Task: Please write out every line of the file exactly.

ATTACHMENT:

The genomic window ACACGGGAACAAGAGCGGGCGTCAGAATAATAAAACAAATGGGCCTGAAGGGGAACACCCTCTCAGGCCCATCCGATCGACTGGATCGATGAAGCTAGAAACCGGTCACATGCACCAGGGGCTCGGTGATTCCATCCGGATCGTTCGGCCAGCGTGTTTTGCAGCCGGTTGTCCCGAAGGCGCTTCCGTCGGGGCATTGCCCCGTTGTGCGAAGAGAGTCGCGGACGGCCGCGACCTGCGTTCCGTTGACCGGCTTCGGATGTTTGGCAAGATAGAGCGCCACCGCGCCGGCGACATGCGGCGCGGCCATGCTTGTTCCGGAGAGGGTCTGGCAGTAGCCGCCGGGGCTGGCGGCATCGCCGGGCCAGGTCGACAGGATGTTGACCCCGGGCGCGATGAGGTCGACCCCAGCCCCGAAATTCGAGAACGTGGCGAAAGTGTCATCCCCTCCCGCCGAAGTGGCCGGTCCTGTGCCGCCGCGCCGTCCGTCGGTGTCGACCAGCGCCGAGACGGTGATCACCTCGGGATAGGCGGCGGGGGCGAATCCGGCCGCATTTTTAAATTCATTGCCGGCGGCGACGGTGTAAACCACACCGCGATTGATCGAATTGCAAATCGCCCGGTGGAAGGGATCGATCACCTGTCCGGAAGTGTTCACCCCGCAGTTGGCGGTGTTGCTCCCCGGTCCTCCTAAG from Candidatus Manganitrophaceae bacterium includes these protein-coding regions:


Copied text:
The genomic window ACACGGGAACAAGAGCGGGCGTCAGAATAATAAAACAAATGGGCCTGAAGGGGAACACCCTCTCAGGCCCATCCGATCGACTGGATCGATGAAGCTAGAAACCGGTCACATGCACCAGGGGCTCGGTGATTCCATCCGGATCGTTCGGCCAGCGTGTTTTGCAGCCGGTTGTCCCGAAGGCGCTTCCGTCGGGGCATTGCCCCGTTGTGCGAAGAGAGTCGCGGACGGCCGCGACCTGCGTTCCGTTGACCGGCTTCGGATGTTTGGCAAGATAGAGCGCCACCGCGCCGGCGACATGCGGCGCGGCCATGCTTGTTCCGGAGAGGGTCTGGCAGTAGCCGCCGGGGCTGGCGGCATCGCCGGGCCAGGTCGACAGGATGTTGACCCCGGGCGCGATGAGGTCGACCCCAGCCCCGAAATTCGAGAACGTGGCGAAAGTGTCATCCCCTCCCGCCGAAGTGGCCGGTCCTGTGCCGCCGCGCCGTCCGTCGGTGTCGACCAGCGCCGAGACGGTGATCACCTCGGGATAGGCGGCGGGGGCGAATCCGGCCGCATTTTTAAATTCATTGCCGGCGGCGACGGTGTAAACCACACCGCGATTGATCGAATTGCAAATCGCCCGGTGGAAGGGATCGATCACCTGTCCGGAAGTGTTCACCCCGCAGTTGGCGGTGTTGCTCCCCGGTCCTCCTAAG from Candidatus Manganitrophaceae bacterium includes these protein-coding regions: